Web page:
So what happens next? What are the options for Canadians who are unemployed? Around 8.5 million Canadians lost their jobs due to the COVID-19 pandemic and have benefited from CERB payments over the last several weeks. The uptake for this program was beyond all estimations, and the government has already incurred unexpectedly huge deficits, making the CERB program in its current avatar, unsustainable. However, the labour market will take a long time to bounce back or reach a stage of ‘normalcy’. Here are two things that may happen:
- Some CERB recipients will move to the regular Employment Insurance (EI) Program. Click here to check who qualifies. Note that EI payments compare less favorably than CERB benefits. For example, a full-time retail worker earning $500 a week before the pandemic continued to make the entire $500 through CERB. EI pays 55% of the average insurable weekly earnings, up to a maximum of $573 a week. Which means, if this individual remains unemployed and switches to EI, their benefit would drop to approximately $275 per week.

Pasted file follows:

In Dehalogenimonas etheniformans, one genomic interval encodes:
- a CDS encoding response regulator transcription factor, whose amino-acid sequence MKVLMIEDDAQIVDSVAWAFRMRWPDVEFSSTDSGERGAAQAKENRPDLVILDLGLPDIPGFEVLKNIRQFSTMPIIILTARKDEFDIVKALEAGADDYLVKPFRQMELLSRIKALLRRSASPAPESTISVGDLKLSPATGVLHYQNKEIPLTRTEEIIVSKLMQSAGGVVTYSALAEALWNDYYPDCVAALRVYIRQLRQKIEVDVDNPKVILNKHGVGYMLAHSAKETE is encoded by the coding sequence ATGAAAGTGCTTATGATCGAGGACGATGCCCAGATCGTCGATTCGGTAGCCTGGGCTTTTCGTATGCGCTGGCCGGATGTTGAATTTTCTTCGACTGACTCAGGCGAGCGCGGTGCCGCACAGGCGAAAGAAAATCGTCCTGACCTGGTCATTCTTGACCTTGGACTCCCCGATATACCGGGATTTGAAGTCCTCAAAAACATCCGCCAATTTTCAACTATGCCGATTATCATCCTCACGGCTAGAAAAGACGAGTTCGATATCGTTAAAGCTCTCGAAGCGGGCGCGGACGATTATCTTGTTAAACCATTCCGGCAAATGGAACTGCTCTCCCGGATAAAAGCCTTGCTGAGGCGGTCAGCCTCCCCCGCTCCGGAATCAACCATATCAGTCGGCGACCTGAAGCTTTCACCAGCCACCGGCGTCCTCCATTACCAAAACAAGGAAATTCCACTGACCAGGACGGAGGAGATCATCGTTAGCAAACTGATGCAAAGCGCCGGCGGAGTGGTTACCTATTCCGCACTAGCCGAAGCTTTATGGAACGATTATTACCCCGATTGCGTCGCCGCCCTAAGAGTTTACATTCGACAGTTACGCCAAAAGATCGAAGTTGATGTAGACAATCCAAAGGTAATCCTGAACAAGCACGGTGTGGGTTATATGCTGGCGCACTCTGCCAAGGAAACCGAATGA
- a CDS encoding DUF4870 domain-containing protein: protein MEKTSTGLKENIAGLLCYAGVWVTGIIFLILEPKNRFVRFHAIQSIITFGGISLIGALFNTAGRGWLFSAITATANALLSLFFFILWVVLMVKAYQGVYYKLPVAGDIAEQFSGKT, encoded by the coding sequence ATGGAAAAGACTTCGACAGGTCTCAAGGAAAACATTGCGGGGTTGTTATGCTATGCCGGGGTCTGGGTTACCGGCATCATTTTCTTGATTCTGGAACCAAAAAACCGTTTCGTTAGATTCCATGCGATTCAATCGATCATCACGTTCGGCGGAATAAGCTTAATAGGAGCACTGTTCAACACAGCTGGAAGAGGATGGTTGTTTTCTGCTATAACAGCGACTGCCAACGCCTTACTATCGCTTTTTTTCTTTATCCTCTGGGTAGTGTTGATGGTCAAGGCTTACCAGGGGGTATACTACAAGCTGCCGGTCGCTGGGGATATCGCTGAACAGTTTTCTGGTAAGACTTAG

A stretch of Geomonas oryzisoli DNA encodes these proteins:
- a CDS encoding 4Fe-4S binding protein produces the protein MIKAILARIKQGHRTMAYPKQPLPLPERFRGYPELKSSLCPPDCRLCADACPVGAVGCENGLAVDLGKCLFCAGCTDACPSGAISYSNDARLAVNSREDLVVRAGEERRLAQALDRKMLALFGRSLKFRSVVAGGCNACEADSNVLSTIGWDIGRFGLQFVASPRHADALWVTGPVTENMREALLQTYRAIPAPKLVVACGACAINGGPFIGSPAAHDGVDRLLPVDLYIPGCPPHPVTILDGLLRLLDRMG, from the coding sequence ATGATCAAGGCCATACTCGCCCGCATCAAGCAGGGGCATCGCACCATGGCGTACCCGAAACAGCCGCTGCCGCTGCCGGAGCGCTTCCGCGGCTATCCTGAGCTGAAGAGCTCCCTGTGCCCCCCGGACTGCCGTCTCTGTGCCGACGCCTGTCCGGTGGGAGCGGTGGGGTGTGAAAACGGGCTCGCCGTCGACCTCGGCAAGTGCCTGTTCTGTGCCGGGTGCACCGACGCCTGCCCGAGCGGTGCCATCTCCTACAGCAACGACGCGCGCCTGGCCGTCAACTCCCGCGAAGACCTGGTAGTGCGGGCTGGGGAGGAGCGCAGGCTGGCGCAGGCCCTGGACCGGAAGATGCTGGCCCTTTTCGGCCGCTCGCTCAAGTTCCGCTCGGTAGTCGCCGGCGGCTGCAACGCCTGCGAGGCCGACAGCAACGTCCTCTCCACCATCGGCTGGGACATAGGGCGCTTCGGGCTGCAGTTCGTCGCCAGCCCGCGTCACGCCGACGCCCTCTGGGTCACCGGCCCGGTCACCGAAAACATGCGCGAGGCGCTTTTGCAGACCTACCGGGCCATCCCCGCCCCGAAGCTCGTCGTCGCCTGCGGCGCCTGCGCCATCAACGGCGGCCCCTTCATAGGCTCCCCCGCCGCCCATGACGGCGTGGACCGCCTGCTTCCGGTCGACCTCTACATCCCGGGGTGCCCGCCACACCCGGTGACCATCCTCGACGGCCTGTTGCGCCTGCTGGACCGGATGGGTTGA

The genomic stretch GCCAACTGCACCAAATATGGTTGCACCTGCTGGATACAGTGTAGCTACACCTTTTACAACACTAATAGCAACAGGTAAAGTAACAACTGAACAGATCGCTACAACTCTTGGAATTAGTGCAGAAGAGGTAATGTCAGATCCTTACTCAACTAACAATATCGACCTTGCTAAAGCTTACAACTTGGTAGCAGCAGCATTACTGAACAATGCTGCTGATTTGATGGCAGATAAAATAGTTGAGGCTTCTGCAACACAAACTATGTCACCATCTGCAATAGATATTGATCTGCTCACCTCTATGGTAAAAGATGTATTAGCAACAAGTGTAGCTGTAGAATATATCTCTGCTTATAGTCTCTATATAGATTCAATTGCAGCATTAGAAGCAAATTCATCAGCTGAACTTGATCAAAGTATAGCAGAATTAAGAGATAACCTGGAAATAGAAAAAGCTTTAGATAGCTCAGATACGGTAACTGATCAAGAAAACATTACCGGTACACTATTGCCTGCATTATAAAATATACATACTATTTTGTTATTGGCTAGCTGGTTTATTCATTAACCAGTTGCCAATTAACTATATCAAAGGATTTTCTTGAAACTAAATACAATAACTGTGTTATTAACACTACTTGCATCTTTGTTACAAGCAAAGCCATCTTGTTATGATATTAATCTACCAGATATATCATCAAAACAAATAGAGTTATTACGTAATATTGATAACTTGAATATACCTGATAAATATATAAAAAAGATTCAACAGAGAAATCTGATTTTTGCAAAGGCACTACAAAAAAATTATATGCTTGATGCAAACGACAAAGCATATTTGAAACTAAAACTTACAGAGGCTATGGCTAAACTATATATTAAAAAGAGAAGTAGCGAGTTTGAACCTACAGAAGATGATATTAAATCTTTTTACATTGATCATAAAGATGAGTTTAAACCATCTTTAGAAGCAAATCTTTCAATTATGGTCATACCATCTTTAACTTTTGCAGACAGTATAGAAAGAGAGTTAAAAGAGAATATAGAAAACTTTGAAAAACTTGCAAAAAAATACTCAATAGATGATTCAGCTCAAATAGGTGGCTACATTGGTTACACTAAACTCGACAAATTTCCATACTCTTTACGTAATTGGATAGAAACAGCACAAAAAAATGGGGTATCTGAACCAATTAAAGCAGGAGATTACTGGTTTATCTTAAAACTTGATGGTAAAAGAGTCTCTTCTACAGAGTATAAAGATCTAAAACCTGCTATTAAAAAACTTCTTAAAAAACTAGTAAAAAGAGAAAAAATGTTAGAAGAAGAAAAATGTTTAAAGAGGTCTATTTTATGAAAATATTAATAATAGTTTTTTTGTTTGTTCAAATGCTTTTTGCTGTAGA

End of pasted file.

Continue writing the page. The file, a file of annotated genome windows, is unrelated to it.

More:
- The remaining people who do not qualify for EI, such as contract or gig workers have been covered by the federal government’s ‘parallel benefits’ (covered in detail in the next section). While these relief measures may not be as attractive as CERB, they provide income support for those who remain unemployed.
Government support for Canadians post-CERB
As CERB begins to wind down, the government plans to roll out three new taxable recovery benefits for up to one year, effective September 27, 2020. These benefits aim to support Canadians who continue to face financial hardships in light of COVID-19 and the related economic situation.